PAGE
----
Spinks blogs on MMOs at Welcome to Spinksville. She also bakes pies. Very good pies. Like, you’d kill your own mother just to have a slice, they’re that good. But today she is branching out ….
It came from the late late late show: 5 reasons why B movies make the best games by Spinks
There was a time when I was deep into pen and paper roleplaying games, and had high and arty aspirations for my gaming. My players would be challenged to express deep, three-dimensional characters and together we would tell epic stories. There would be character development. There would be drama.
But why was it that players always seemed to have more fun just running up and down corridors and shooting each other monsters?
Slowly I came to a realisation. Never mind the Oscars or Booker prizes, it’s the B movies and page turners, not the high art, which make for the best games. When I shared this revelation with other GMs, they nodded wisely. Over drinks at gaming conventions, we shared stories of the stupid or crazy things our players had done in games. And damn if some of those games wouldn’t have made the greatest B movies of all time!
Bo Hodges: You realize who goes to see movies. Eighty percent of them are between the ages of 12 and 22. And you know what the kids like?
Michael Burgess: What?
Bo Hodges: Well, this may sound silly to you, but kids go completely ape if you do three things in a picture: defy authority, destroy property, and take people’s clothes off.
– Sweet Liberty
According to wikipedia, a B movie is a low budget commercial film which isn’t either arthouse or porn. It’s often genre material – pulp, horror, fantasy, western. Corners are cut with plots, actors, and effects in order to save the budget.
So why do B movies have so much in common with good games?
1. That guy in the film was so stupid! Why didn’t he just ‘…’. You remember the famous scene in Indiana Jones, where he brings a gun to a sword fight? That is every player character you ever saw in any game ever. Remember, the object of a game is to win and that means ignoring genre rules whenever they get in the way. B Movies, being rather fast and loose with their genre rules too, use similar tricks to stay under budget.
Can you imagine a player seriously putting away her BFG because an opponent was unarmed? Not in any game I’ve ever played – blow that sucker away!
2. B Movie heroes don’t care about dying. No player ever seriously cares about the notion that their character might die. It’s only a game. If a player does die (probably because of stupidly charging into the monster that everyone for the last hour has told them will instantly kill players) well … like The Terminator, they’ll be back.
Knowing this, they will often pull crazy plot related stunts that no sane person would do if this was a real life situation. This tends to give them a lot in common with pulp action heroes who also have plot immunity. And in single player games, the game really is over if the character dies.
Other appealing sides to B movie heroes are that the film is written around them and designed to make them look cool. Think of Mass Effect, for an example in games. Shepherd (ie. you) is the big damn hero. That’s the entire point of the game. Every NPC in that game is there to make you feel like the hero. And players love it.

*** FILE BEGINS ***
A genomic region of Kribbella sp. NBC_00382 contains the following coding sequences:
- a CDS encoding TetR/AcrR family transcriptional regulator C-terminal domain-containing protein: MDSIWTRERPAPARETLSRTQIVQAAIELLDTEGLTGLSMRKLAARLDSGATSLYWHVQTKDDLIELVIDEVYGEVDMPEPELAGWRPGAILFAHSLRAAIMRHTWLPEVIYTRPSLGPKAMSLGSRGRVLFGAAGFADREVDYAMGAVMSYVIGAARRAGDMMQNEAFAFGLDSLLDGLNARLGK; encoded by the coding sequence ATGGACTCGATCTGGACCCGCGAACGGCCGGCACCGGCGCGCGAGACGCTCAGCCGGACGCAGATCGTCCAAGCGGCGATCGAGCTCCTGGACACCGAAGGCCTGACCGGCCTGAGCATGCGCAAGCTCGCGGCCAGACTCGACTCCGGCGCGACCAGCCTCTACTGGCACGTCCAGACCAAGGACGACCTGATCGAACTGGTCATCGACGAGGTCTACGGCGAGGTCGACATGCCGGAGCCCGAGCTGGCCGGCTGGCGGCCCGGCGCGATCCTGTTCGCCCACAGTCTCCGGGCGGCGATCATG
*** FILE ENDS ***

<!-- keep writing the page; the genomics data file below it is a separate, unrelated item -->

3. But we gotta have a tentacle, man. I found one in props! Gamers don’t care about the logic behind anything they do in a game, as long as the action sequences are fun. Maybe that’s a little unfair – they care, but even the craziest and most illogical explanation will be enough to keep them going. We don’t even expect our game worlds to make sense.
Not only that but writers are often brought into the game design process very late on. By this time, many of the levels and action scenes have already been coded, and artwork is all ready to go. So if the game director looks at the script and says, “It’s good … but we gotta have a bit with a tentacle…” then the writer has to swallow their pride and get on with it.
And if the development team have a soft spot for totally crazy and over the top action scenes, then that’s will have to somehow be fitted in too. I played through the demo of God of War 3 recently – it is pure over the top craziness, lots of fun, and if any B movie had ever had the budget for it (which is impossible), it would have been great fun at the late show.
4. We’ve been standing here for at least 2 minutes, when can I shoot some orcs? Now I’m not saying that gamers are impatient but if you leave a player in a room (in a game) with a gun in their hand (in a game) they will shoot something. They will in fact shoot EVERYTHING.
Action gameplay is fun. Standing around in rooms talking is … well, it may be fun if well written but it isn’t the reason that people play games.
B Movies also like to keep the action sequences coming. The plot and script are just there to provide shallow links between the fights and/ or scary scenes (depending on genre). And that’s just how viewers like it. Character development is all well and good but it better not take a player away for too long from the shooty bits.
5. Comedy, love, and a bit with a dog. There’s a famous quote from Shakespeare in Love (which is not a B movie) which explains that these three things are what the audience wants. And B movies have taken this to heart. They will often have slapstick scenes, or buddy humour, a brief love interest and/ or a bit with a dog. And then on to the next action sequence before viewers get bored.
Just like the films, the best games will occasionally amuse players. It won’t be highbrow humour either. You can’t go wrong with fart jokes or pies in the face (ie. all the various pop culture jokes in WoW – I find it gets old fast but players love it). Not only that but a lot of B movies lovingly mock the genres which spawned them. To viewers who have seen the films being sent up, that’s an extra bonus.